A Bit of Israel in Toronto

Published: June 25th 2010
in Culture » Stage

Razia Israely
Pic: Yankul Goldwasser

This coming week, actress Razia Israely will be arriving in Toronto from Israel to perform at Toronto’s Fringe Festival as well at the Shalom Centre in Thornhill.


Israely has been on stage in Israel for over 30 years. Her career began at Tel Aviv University, where she studied with some of Israel’s most well-known instructors, such as Nola Chelton and Rina Yerushalmi. She began to act professionally while in her third year at university, when she joined a group who was performing at the Haifa Theatre. The first play she participated in as part of that group was Soragim, a play that depicted inmates in a prison.


“This was a documentary play, where you go out and meet characters and then portray them on stage,” says Israely. Following Soragim, Israely continued to act with the same group of actors, and from then went on to work in all the famous theatres in Israel: Btzavta, Habima National Theatre, the Cameri Theatre, Beit Lessin, and the Beersheba Theatre. She also appeared in a slew of Israeli movies and on television shows. She always fondly remembers Haifa, where she got her acting start, and returns to act there at every possible opportunity.


One of Israely’s most significant roles was in Steven Spielberg’s Schindler’s List. “The movie’s producer, Branko Lustig, came to Israel in order to audition people,” recalls Israely. “I performed a short piece from a play called Everybody Wants to Live by Hanoch Levin. I played a Polish prostitute who pretends to be French, and at the end I spoke with him in Polish. He was on the floor laughing and decided that I would be able to appear in the movie. Later on I did a second, more specific audition, with texts that Spielberg had written, and that’s how I got the part.”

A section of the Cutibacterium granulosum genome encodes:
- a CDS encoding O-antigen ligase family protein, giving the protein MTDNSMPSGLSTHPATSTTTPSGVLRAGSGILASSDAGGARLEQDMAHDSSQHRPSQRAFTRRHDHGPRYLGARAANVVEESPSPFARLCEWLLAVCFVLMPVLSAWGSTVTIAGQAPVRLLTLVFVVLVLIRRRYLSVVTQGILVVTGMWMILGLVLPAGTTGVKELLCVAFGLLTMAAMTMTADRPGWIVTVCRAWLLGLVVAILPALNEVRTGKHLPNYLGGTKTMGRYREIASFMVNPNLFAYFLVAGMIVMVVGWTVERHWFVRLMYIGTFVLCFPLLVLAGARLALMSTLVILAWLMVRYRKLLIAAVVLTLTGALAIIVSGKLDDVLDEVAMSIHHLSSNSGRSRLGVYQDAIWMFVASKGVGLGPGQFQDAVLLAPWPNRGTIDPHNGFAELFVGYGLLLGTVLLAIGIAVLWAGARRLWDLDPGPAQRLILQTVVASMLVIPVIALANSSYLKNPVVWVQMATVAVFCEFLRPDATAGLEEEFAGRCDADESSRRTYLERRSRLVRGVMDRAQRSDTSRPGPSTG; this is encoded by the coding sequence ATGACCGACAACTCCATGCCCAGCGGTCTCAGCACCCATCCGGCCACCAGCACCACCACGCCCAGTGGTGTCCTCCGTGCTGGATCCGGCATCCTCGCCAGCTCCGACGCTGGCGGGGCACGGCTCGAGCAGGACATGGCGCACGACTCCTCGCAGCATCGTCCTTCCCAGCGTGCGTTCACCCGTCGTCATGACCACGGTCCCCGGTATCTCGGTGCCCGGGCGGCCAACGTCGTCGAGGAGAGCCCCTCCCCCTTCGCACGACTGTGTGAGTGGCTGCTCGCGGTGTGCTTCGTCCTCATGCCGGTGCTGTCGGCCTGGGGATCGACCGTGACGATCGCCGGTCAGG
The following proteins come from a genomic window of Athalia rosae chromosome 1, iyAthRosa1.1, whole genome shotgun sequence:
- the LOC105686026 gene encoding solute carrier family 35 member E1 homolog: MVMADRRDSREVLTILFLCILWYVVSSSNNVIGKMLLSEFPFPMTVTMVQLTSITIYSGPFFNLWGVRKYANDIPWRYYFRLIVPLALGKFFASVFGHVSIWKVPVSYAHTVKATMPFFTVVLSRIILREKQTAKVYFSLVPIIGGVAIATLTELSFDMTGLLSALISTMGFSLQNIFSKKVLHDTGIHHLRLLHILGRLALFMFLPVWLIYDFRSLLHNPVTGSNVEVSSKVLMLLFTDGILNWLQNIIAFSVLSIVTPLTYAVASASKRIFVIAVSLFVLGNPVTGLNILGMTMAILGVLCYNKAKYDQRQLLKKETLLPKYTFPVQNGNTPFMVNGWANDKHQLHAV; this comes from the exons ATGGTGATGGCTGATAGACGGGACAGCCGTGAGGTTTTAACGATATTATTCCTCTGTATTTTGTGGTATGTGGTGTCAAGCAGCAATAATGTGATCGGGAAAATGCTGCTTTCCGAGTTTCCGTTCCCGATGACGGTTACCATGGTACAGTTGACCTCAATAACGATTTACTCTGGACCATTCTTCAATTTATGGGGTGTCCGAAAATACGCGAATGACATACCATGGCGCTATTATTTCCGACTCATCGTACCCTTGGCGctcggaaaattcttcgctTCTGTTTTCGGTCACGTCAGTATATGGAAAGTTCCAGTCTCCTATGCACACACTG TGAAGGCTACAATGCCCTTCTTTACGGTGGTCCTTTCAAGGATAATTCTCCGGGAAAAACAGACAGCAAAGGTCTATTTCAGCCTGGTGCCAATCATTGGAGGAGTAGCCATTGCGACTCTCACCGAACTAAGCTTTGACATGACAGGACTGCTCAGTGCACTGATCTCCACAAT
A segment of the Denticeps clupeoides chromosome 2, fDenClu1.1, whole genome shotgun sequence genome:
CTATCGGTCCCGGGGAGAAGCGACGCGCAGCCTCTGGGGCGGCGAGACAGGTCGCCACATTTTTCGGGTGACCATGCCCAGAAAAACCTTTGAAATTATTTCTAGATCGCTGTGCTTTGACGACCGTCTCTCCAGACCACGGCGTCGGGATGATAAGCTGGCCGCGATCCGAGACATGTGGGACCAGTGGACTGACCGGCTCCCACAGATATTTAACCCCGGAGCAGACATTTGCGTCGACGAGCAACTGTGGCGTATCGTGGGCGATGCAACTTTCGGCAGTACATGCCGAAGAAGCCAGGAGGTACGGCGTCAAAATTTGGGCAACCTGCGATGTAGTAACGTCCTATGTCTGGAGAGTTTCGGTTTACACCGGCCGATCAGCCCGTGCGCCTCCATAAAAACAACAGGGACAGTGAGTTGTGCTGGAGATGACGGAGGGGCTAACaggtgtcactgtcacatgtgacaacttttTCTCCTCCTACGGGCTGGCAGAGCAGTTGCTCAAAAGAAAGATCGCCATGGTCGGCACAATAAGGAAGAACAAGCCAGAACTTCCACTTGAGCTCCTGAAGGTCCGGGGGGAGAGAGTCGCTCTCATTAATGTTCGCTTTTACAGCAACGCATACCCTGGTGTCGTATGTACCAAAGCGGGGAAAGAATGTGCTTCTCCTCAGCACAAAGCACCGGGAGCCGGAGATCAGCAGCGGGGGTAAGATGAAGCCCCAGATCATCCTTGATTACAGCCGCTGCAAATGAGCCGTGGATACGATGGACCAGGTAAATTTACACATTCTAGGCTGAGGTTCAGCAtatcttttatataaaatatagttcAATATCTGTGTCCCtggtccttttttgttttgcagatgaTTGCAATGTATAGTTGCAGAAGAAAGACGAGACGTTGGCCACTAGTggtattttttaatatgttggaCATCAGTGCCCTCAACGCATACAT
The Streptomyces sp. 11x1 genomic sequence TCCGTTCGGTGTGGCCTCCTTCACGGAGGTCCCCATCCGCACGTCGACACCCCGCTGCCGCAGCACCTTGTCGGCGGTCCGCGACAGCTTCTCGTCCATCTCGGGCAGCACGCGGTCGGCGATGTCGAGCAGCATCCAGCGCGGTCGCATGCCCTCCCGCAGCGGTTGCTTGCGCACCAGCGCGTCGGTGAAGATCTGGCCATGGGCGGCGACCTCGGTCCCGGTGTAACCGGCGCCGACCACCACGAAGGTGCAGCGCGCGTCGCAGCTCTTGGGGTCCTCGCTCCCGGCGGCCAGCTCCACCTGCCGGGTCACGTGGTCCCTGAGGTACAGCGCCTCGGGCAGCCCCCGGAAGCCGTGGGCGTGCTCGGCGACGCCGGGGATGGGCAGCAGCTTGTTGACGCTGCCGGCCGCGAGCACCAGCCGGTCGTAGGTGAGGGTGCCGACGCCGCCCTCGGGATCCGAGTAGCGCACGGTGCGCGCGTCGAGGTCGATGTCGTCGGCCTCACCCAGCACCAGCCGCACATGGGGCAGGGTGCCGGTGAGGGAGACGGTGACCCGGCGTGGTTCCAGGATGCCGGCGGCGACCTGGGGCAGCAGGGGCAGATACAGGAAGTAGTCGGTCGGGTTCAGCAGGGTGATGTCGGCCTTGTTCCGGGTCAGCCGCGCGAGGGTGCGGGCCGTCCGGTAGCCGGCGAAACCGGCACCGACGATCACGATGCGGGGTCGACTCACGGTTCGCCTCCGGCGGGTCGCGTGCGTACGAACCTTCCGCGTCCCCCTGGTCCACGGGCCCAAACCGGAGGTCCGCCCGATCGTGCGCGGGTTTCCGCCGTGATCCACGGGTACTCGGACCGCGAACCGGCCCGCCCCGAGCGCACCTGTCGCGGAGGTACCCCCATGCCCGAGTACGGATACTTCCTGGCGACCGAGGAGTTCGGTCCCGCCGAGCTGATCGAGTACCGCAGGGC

In the movie itself, Israely played a small speaking role. “There’s a part in the movie where the women are lying in the sheds and talk about how they heard that they’ll be given soap as if to take a shower, but while in the shower they’ll be gassed,” explained Israely. “I had a line in that scene: ‘We are their workforce. What sense does it make to kill your own workers, to go to all this assembling of workforce only to kill us?’, and then I make a movement like a sword on my neck. I also appeared in a few other scenes. It was a small part.”


Despite her small role in Schindler’s List, Israely describes being in the movie as a one-time, unique experience. “First of all, to appear in an international film, is not something that is obvious,” she says. “Second, Spielberg recreated the scenes in the movie from documentary films that he saw, and then he reconstructed what he saw. He brought it to life. There are whole scenes in the movie where you sit and as you watch them, you understand that this is how things happened. You watch and you are sucked into the scene and for a moment you can’t figure out whether you’re watching a reconstruction or reality. And then you say to yourself, ‘Wow, this could be how my family died.’”


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